Zuo Pan Bu (interpreted as “sitting on crossed legs stance”) is known by a number of names, such as the contemporary wushu “cross stance” or “rest stance.” It can be assumed by beginning in Ma Bu, pivoting counterclockwise on the right toe, and crouching down with the back straight. The result is a cross-legged stance that can be used for initiating attacks or defending, while facing the opponent with one’s side. The crossed legs protect the groin from attacks and prepare the practitioner for a side kick.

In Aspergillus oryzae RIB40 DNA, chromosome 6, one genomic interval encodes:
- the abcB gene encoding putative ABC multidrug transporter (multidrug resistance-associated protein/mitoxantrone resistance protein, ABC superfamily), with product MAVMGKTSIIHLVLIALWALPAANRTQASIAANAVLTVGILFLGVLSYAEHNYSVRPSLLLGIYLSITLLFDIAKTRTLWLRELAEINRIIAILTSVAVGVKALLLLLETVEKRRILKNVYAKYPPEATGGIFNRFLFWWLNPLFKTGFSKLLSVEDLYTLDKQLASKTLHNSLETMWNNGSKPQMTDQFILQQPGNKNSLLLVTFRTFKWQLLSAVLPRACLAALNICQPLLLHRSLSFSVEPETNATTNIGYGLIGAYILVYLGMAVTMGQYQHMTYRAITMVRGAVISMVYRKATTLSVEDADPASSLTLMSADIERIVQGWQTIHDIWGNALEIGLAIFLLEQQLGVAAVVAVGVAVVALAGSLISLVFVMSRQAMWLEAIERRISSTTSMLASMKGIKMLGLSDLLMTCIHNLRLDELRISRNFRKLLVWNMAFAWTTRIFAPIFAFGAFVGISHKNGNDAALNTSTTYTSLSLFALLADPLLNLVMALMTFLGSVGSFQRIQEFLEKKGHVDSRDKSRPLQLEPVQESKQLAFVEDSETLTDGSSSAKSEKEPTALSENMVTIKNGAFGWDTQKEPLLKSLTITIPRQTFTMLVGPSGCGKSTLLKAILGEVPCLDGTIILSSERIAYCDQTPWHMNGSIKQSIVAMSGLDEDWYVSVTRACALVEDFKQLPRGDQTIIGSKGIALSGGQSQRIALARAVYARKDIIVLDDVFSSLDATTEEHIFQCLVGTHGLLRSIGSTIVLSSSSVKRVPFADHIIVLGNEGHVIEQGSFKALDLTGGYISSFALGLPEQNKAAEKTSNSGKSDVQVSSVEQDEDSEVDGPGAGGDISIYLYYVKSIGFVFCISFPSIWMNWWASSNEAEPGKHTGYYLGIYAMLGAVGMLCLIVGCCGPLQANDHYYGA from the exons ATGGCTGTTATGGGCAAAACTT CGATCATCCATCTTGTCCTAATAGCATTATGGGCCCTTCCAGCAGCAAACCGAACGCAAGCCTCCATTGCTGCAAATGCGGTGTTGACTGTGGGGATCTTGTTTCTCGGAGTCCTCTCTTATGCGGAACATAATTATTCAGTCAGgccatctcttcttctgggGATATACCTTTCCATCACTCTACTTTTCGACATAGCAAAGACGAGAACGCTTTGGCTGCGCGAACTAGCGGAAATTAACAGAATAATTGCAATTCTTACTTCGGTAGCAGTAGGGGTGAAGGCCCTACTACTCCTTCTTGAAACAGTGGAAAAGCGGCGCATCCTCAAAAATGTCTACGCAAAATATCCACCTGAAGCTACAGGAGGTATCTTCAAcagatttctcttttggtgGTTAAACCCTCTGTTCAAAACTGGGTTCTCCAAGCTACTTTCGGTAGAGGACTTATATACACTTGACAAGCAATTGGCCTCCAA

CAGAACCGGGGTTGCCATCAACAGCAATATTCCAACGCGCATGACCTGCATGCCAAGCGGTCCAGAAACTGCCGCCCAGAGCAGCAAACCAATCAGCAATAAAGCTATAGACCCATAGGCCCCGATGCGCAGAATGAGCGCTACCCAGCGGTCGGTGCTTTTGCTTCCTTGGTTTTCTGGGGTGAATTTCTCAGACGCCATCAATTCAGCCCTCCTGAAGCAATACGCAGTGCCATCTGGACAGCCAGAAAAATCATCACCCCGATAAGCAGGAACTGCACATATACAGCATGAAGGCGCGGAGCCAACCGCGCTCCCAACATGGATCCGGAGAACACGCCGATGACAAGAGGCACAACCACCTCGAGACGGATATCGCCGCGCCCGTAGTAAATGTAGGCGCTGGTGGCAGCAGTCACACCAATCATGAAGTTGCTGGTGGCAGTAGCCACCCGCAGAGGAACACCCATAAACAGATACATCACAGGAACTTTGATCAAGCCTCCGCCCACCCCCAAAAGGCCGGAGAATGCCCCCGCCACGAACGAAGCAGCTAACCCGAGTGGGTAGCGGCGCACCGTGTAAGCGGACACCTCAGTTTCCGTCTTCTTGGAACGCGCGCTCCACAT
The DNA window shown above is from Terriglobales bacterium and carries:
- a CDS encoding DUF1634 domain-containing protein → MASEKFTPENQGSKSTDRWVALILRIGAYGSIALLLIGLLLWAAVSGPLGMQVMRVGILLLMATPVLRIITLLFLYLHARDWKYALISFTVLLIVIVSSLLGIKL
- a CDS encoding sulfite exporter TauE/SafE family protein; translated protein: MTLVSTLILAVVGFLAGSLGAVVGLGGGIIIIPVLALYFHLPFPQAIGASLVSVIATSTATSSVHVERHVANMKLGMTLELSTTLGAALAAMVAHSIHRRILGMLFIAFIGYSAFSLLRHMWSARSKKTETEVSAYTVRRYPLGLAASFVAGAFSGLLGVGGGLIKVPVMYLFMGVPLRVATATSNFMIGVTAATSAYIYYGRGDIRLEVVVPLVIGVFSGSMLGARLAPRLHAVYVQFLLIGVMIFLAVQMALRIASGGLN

More importantly, Zuo Pan Bu is the basis for Xie Bu (蟹步 literally “crab walking”), which is also called “clandestine steps.” Crab walking is performing by alternating assuming Zuo Pan Bu and Ma Bu, moving to one side. From Ma Bu, stepping to the side with either leg effects a transition to Zuo Pan Bu. Using the other leg, the next step to the side returns the practitioner to Ma Bu and the process iterates. The overall effect is rapid movement to one side. Nearly all combat applications of Zuo Pan Bu involve Xie Bu to some degree.